Jeremiah 33:14-16; 1 Thessalonians 3:12-4:2; Luke 21:25-28; 34-36
Who among us not presently experiencing anxieties and worries, worries over what is going to happen to us along with worries about our loved ones? Perhaps we have children or grandchildren, relatives and close friends who are waiting for their job applications to be answered; waiting for banks to give us answers about mortgage refinancing; waiting for customers to resume purchases from our businesses; waiting for our doctors’ reports about our medical conditions; waiting for our economy to recover? There are those, too, who are waiting in expectant longing and hope for their sufferings to end.
Anxieties hold us hostage and constrict hearts. We find ourselves not sharing words of love with those who are close to us. Our relationships with others fall into neglect. Our promises of love, our moments of affection and intimacy are stifled in our anxieties and worries over what awaits us in our future.
What, I ask, is happening in our lives of prayer – in our relationships with God? During my years as a priest I have noticed that when things are going well for us we don’t pay much attention to God. We’re too busy having fun and enjoying the good life. Then when things go wrong we wonder where God is and complain that He seems to be absent. We look for the God we have neglected and then wonder where He is when our days are darkened in sufferings, anxieties, and worries.
The readings in today’s Mass take us into the season of Advent, that time of waiting in expectant faith and hope for the coming of God, the coming of God into our lives not only at the end of time but during the days in which we live. There are many advents of God, as we all know. There are moments (if we have the eyes to see) in which God touches us in our every day living with His gracious and loving presence. God is close, but do we see Him, experience Him, and pay attention to Him?
We need to take a look today at two aspects in our lives that can blind us from seeing and experiencing God’s presence to us. One is when our hearts and drowsy with complacency, when things are going very well for us and our souls are sleeping in contentment. The other is at the opposite pole, when our souls are filled with the dark storms of anxiety and worry.
In today’s second reading St. Paul is speaking to the Thessalonians about that, asking them to increase their love for one another in the midst of their troubles, anxieties, and worries. God has promised us His love; God has promised to send us our Savior; God has not and will not abandon us. We need to give Him our time, our prayers, and our hearts in good times and in bad.
Our times of prayer need to be consistent; they need to be a part of our lives each and every day. Our words of care, concern, and love for each other need to be a part of our lives each and every day. When we become too self-absorbed, love suffers, both our love for others and our love of God.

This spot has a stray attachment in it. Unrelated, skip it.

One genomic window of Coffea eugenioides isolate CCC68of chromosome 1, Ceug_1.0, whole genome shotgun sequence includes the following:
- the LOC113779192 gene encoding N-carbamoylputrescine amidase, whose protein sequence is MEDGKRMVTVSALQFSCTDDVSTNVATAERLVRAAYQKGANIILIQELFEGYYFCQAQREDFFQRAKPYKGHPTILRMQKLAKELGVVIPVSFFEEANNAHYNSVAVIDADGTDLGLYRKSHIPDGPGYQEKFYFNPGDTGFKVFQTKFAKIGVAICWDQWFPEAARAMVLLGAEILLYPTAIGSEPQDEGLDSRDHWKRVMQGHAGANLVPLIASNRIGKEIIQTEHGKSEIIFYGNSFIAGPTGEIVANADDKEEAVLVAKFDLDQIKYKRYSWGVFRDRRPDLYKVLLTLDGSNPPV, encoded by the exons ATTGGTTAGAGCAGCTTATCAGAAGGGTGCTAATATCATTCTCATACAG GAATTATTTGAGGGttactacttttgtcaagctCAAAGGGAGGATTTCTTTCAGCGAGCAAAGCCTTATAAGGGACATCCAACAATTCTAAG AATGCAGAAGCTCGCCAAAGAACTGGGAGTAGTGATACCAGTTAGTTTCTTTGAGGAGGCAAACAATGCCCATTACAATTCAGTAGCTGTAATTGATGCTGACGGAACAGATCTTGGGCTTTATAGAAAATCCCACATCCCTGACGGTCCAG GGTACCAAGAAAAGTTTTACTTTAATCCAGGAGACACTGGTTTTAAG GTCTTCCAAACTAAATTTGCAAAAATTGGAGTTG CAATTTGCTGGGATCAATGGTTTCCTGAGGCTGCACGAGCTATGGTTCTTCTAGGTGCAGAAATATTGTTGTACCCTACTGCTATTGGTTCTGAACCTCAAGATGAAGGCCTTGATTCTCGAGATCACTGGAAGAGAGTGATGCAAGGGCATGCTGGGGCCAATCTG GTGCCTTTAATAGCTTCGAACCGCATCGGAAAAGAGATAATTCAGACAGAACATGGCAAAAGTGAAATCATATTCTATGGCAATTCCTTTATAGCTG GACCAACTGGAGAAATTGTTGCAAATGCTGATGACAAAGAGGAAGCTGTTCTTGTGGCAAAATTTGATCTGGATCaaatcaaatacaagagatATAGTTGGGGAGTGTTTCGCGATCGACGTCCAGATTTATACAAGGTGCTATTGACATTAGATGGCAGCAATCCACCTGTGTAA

All of us know about longing, about waiting in expectant hope. There are married couples whose relationships with their spouses are being tested and stressed. They are waiting in expectant hope for their earlier fervor to return to what it once was. Young boys and girls are waiting in expectant hope for a sign of interest from one who has captured their hearts. Engaged couples are longing for the arrival day of their marriage. Expectant mothers are waiting for the birth of their child. Childless couples are waiting in expectant hope for news of pregnancy. Those out of work are waiting for a job to come their way. Men and women overseas in our armed forces and waiting in expectant hope for the news that they can return to their homes here in the United States.
All of us experience the echoes of what the Church now bids us enter, echoes of Advent, echoes of the long awaited coming of God into our human world. “O come, O come Emmanuel,” she sings. Come O Deliverer, come and bring us relief in our world of pain; come and bring us justice, peace, and relief from our past sins; come and give us our longed-for forgiveness.
This is the First Sunday of Advent in the year 2009. It is likewise the first Sunday of the Church’s new year that will take us through the year 2010. How shall we enter into this new beginning?
Constancy is a virtue I want to bring to your attention today. Constancy and consistency – constancy and consistency in your daily contact with God along with constancy and consistency in your daily contact with your wives, your husbands, your children, and with those whom you love. The world that Jesus entered over 2,000 years ago was a world in crisis. Our world today is a world filled with our own crises. It is not the fact that there are crises and anxieties we must face that is important. The important thing is rather how we respond to them. Not only that, but how do we respond to others and to God in the midst of them.
Today at Mass we are presented with new beginnings. During this forthcoming Advent we can increase daily our conscious contact with God. Perhaps we need to do that now more than ever. Do not allow a spirit of defeatism to tempt you. The words of Jesus today, words He directs to you and me both are: “When these things are happening, stand erect and raise your heads because your redemption is at hand.” Life throws its challenges at us, challenges that we cannot face alone, challenges that cause us to turn to God so that with Him we can overcome all that would tear us away from His love.
O come, O come, Emmanuel
And ransom captive Israel
That mourns in lonely exile here
Until the Son of God appear
Rejoice! Rejoice! Emmanuel
Shall come to thee, O Israel.